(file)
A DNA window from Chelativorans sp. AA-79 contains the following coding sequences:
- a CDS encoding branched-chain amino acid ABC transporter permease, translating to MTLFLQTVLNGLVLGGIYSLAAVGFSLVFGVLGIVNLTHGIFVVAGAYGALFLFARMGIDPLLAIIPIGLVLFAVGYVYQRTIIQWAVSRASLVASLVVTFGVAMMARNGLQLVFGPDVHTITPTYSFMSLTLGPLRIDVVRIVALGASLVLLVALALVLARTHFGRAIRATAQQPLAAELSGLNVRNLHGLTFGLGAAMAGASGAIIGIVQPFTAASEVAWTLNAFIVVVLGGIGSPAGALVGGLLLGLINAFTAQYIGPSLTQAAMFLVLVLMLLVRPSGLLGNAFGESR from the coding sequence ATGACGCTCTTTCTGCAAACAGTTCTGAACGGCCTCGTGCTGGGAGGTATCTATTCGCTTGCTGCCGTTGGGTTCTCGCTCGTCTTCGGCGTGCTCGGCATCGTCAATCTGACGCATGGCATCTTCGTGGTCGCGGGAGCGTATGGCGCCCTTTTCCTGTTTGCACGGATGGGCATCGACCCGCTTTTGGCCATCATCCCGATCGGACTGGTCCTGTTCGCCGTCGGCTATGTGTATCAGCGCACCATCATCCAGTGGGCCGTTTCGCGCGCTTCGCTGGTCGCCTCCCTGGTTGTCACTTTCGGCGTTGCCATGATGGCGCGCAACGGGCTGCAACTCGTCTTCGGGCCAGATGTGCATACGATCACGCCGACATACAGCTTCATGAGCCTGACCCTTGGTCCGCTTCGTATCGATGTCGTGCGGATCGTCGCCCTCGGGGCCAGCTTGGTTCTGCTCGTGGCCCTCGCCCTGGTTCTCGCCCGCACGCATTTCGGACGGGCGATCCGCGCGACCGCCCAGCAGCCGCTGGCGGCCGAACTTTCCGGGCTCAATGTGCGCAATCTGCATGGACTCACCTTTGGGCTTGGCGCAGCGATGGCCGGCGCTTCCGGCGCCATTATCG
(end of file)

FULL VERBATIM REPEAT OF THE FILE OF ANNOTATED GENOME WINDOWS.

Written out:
A DNA window from Chelativorans sp. AA-79 contains the following coding sequences:
- a CDS encoding branched-chain amino acid ABC transporter permease, translating to MTLFLQTVLNGLVLGGIYSLAAVGFSLVFGVLGIVNLTHGIFVVAGAYGALFLFARMGIDPLLAIIPIGLVLFAVGYVYQRTIIQWAVSRASLVASLVVTFGVAMMARNGLQLVFGPDVHTITPTYSFMSLTLGPLRIDVVRIVALGASLVLLVALALVLARTHFGRAIRATAQQPLAAELSGLNVRNLHGLTFGLGAAMAGASGAIIGIVQPFTAASEVAWTLNAFIVVVLGGIGSPAGALVGGLLLGLINAFTAQYIGPSLTQAAMFLVLVLMLLVRPSGLLGNAFGESR from the coding sequence ATGACGCTCTTTCTGCAAACAGTTCTGAACGGCCTCGTGCTGGGAGGTATCTATTCGCTTGCTGCCGTTGGGTTCTCGCTCGTCTTCGGCGTGCTCGGCATCGTCAATCTGACGCATGGCATCTTCGTGGTCGCGGGAGCGTATGGCGCCCTTTTCCTGTTTGCACGGATGGGCATCGACCCGCTTTTGGCCATCATCCCGATCGGACTGGTCCTGTTCGCCGTCGGCTATGTGTATCAGCGCACCATCATCCAGTGGGCCGTTTCGCGCGCTTCGCTGGTCGCCTCCCTGGTTGTCACTTTCGGCGTTGCCATGATGGCGCGCAACGGGCTGCAACTCGTCTTCGGGCCAGATGTGCATACGATCACGCCGACATACAGCTTCATGAGCCTGACCCTTGGTCCGCTTCGTATCGATGTCGTGCGGATCGTCGCCCTCGGGGCCAGCTTGGTTCTGCTCGTGGCCCTCGCCCTGGTTCTCGCCCGCACGCATTTCGGACGGGCGATCCGCGCGACCGCCCAGCAGCCGCTGGCGGCCGAACTTTCCGGGCTCAATGTGCGCAATCTGCATGGACTCACCTTTGGGCTTGGCGCAGCGATGGCCGGCGCTTCCGGCGCCATTATCG